Memorial holding consultations on feasibility of law school

Send to a friend

Send this article to a friend.

MUN clock tower

Memorial University is inviting members of the public across the province to share their thoughts on the potential of the university having a law school.

Consultations are being held in Gander, Monday, July 15, 7-8:30 p.m., at Hotel Gander;   Grand Falls-Windsor, Tuesday, July 16, 10-11:30 a.m., at The Mount Peyton Hotel; Corner Brook, Tuesday, July 16, 7-8:30 p.m., Grenfell Campus, Room AS 2016; and Happy Valley-Goose Bay, Thursday, July 18, 11 a.m-12:30 p.m., Labrador Institute, Room 106, College of the North Atlantic.

A news release notes it has been more than 25 years since Memorial University explored the possibility of a law school.

In 1987, the Bruce Report endorsed a law school in principle, but not at that time. Last year, the Law Foundation of Newfoundland and Labrador and the provincial branch of the Canadian Bar Association supported a review of the concept of a Faculty of Law, a position later endorsed by the chief justice of Newfoundland and Labrador.

Dr. Lynne Phillips, dean of the Faculty of Arts, is chairing a committee which includes Morgan Cooper, Memorial's associate vice-president (academic) Faculty Affairs; Karen Kennedy, internal consultant, office of the Provost; Bert Riggs, archivist, Centre for Newfoundland Studies Archives, QEII Library; Heather Clarke, PhD student, Faculty of Business Administration; Justice A.E. (Fonse) Faour, Supreme Court of Newfoundland and Labrador, Trial Division; and Dr. Peter MacKinnon, president emeritus and former dean of law, University of Saskatchewan.

An online questionaire is also available at

Organizations: College of the North Atlantic.A, The Mount Peyton Hotel, Labrador Institute Canadian Bar Association Newfoundland Studies Archives QEII Library Business Administration Supreme Court University of Saskatchewan.An

Geographic location: Newfoundland and Labrador, Gander, Corner Brook Happy Valley Goose Bay

  • 1
  • 2
  • 3
  • 4
  • 5

Thanks for voting!

Top of page



Recent comments

  • Dropping barriers
    July 10, 2013 - 12:52

    I disagree with all the nay sayers....I wanted to go to law school after my undergrad but quite frankly couldn't afford it. Had there been a school in NL I could have attended and would have gone. Contrary to popular belief, most lawyers aren't raking in big dough and the few who do make it to the top, like any profession, have to sacrifice a lot to get there. My 2 cents.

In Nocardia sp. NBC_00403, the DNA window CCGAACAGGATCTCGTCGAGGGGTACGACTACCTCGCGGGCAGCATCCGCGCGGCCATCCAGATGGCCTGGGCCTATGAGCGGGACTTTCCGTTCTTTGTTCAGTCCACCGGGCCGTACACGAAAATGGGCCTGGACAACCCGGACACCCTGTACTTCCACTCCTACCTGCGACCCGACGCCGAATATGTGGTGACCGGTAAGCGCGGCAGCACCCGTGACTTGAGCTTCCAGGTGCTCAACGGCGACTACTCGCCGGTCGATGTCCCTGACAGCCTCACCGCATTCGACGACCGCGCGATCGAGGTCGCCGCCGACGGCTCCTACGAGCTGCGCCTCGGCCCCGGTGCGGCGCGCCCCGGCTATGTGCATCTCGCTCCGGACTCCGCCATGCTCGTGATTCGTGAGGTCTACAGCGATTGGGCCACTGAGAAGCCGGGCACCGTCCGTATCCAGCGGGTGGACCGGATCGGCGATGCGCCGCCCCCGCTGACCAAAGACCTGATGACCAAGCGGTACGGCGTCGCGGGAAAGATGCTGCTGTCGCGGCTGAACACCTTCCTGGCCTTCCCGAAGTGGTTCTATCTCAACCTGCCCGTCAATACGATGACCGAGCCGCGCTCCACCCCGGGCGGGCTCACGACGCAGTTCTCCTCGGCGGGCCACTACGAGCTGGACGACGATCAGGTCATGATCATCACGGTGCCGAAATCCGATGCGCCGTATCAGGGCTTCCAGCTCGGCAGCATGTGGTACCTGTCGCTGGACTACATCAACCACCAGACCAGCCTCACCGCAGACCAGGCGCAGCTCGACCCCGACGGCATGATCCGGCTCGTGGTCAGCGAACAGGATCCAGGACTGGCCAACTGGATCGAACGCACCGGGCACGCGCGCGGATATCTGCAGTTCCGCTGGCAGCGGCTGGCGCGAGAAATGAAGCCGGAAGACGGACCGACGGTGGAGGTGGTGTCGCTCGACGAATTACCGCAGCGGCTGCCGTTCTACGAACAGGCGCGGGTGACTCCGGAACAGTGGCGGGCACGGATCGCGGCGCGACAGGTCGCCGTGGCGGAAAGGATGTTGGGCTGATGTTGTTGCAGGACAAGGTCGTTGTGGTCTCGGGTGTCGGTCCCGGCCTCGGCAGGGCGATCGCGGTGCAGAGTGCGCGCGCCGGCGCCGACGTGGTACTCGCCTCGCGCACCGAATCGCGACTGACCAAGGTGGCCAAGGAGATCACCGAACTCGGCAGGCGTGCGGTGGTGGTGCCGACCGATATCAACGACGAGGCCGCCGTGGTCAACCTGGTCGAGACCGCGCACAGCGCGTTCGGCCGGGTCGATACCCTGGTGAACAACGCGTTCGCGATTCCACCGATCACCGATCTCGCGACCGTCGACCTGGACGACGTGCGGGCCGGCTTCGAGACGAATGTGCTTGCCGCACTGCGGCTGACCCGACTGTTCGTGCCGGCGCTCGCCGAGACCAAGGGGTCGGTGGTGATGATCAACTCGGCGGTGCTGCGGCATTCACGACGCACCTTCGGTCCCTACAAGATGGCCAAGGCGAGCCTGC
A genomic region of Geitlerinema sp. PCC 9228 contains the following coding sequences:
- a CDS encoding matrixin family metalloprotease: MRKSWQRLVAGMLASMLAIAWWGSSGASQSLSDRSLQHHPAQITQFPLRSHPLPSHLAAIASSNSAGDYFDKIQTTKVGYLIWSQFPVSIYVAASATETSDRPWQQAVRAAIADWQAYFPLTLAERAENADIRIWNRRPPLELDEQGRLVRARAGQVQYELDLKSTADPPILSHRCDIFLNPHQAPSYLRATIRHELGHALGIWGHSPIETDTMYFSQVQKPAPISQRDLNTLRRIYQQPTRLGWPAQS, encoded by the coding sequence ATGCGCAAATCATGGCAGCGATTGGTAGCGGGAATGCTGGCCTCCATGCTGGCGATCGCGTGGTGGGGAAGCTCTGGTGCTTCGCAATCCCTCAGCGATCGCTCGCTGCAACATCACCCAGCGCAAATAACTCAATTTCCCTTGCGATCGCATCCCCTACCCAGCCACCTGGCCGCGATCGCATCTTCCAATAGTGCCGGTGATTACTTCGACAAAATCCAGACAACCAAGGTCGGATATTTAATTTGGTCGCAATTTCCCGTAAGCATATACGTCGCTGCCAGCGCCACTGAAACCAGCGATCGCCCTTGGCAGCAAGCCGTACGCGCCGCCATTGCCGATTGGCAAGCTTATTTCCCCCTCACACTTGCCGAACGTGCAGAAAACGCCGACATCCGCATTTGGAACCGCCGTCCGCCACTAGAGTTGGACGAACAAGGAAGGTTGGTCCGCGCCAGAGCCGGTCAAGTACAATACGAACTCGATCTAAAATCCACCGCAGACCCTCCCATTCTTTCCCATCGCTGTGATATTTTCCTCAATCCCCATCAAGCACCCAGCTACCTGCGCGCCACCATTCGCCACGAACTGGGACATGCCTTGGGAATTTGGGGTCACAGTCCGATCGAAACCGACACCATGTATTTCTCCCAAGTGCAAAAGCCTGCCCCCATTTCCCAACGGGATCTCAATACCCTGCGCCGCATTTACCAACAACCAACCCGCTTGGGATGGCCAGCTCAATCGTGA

• Anna
    July 10, 2013 - 07:55

    Agree with you M.. I will certainly remember this total waste of money the next time I get a request from MUN for a donation. The last thing we need here is more lawyers.

  • H
    July 09, 2013 - 20:58

    I guess our fine city laywers wants to be associate prof's at MUN along with the extra pay cheque

  • MUN Alumna
    July 09, 2013 - 19:14

    A waste of effort and money. No, Memorial does not need a law school.

  • Randolph Crocker
    July 09, 2013 - 17:43

    Unlimited taxpayer contributions can be used to corner the world market in enrollment, and create the world's poorest taxpayers. A Newfoundland and Labrador universtity would be better off finding a core or core(s) of excellence rather than providing everything for everyone. Look at the hordes of debt laden Newfoundland and Labrador graduates that are unemployed or underemployed. It does create great jobs for those lucky people working at the university.

  • JK
    July 09, 2013 - 16:11

    The very idea of a law school at MUN is nonsense. The province does not need more lawyers, and the university is stretched as it is in terms of space and resources. And where will the money come from? MUN has to stop trying to be another Dalhousie - while running on a deficit.

  • M
    July 09, 2013 - 15:42

    Where did this Board at MUN come from? First they agree to the waste of 10s of millions of dollars through the purchase of a dilapidated old building (the former Battery Hotel) that will cost them more to renovate then it will to build a new building on the free land they own on campus. Now a Law School?! If we need more lawyers in Newfoundland and Labrador simply make a deal with an existing Law School in Atlantic Canada or elsewhere (there are a few) to fund some extra seats in their existing college. Why create an entire new faculty, administration and infrastructure expense for a few extra graduates a year???!!! When all you ever do is sign the back of a cheque it is less likely you will be concerned about the front. These guys are getting out of hand.